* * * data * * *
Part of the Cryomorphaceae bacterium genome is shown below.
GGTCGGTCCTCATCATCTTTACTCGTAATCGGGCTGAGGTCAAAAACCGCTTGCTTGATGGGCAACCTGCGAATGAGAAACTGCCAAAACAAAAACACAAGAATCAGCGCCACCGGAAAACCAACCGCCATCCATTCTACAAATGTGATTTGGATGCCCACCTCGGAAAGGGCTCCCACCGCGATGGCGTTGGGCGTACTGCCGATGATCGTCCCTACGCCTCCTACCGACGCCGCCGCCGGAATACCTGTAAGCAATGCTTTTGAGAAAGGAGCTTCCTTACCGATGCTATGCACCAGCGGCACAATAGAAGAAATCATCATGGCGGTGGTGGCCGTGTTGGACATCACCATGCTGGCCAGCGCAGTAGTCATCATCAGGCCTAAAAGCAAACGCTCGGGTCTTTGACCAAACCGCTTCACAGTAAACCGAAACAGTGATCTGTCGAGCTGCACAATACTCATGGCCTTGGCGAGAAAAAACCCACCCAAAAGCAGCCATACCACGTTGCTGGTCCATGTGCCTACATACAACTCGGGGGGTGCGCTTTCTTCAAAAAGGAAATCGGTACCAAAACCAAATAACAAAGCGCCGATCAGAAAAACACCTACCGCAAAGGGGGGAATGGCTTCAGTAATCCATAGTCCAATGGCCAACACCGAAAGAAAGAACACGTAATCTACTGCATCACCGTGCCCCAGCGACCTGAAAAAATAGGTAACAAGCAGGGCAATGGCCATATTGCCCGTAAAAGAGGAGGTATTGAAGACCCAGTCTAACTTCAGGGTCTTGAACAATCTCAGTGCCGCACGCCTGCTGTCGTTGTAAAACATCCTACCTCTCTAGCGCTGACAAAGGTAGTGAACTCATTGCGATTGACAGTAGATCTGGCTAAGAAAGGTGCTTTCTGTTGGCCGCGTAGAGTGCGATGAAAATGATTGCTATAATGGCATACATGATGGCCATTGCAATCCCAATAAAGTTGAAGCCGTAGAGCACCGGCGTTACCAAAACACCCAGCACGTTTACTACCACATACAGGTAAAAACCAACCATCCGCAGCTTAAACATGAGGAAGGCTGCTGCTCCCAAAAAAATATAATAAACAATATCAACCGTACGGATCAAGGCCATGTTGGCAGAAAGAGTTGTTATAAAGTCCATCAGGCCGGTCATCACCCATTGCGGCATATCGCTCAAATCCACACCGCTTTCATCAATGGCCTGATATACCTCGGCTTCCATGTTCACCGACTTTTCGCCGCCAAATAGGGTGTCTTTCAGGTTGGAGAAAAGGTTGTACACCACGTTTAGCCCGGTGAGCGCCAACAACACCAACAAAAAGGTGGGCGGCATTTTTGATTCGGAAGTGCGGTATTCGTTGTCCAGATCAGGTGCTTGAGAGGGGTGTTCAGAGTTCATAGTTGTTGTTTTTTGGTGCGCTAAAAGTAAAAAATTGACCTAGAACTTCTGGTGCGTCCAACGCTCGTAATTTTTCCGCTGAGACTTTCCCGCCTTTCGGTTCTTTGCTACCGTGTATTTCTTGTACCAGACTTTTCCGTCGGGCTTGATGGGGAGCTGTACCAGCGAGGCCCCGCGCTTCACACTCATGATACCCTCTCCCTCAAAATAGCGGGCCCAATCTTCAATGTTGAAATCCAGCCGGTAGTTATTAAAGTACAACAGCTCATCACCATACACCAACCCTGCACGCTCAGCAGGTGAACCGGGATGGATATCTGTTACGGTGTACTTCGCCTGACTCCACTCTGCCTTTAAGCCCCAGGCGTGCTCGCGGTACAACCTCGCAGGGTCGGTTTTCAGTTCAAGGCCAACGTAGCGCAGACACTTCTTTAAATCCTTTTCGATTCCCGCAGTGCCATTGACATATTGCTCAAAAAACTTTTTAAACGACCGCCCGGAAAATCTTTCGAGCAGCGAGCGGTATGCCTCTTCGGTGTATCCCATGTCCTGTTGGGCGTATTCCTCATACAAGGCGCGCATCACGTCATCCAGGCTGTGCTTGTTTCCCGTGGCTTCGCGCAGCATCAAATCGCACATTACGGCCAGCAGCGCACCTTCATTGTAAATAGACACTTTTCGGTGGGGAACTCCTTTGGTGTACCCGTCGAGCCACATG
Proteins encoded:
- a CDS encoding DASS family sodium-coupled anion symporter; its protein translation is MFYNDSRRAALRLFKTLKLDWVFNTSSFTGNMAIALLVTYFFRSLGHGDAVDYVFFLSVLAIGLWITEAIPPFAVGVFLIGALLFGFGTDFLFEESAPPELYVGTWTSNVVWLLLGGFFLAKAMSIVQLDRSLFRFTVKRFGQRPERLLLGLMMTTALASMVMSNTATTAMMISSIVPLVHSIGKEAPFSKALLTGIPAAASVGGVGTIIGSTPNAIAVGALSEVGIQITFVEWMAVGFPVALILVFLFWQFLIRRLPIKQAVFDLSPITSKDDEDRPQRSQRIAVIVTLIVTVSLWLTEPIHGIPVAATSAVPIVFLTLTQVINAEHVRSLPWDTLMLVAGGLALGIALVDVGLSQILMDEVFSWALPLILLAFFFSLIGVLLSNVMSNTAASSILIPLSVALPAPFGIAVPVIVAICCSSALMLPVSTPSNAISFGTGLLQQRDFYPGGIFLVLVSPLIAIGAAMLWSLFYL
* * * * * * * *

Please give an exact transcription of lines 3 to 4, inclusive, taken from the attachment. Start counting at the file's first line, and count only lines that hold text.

Proteins encoded:
- a CDS encoding DASS family sodium-coupled anion symporter; its protein translation is MFYNDSRRAALRLFKTLKLDWVFNTSSFTGNMAIALLVTYFFRSLGHGDAVDYVFFLSVLAIGLWITEAIPPFAVGVFLIGALLFGFGTDFLFEESAPPELYVGTWTSNVVWLLLGGFFLAKAMSIVQLDRSLFRFTVKRFGQRPERLLLGLMMTTALASMVMSNTATTAMMISSIVPLVHSIGKEAPFSKALLTGIPAAASVGGVGTIIGSTPNAIAVGALSEVGIQITFVEWMAVGFPVALILVFLFWQFLIRRLPIKQAVFDLSPITSKDDEDRPQRSQRIAVIVTLIVTVSLWLTEPIHGIPVAATSAVPIVFLTLTQVINAEHVRSLPWDTLMLVAGGLALGIALVDVGLSQILMDEVFSWALPLILLAFFFSLIGVLLSNVMSNTAASSILIPLSVALPAPFGIAVPVIVAICCSSALMLPVSTPSNAISFGTGLLQQRDFYPGGIFLVLVSPLIAIGAAMLWSLFYL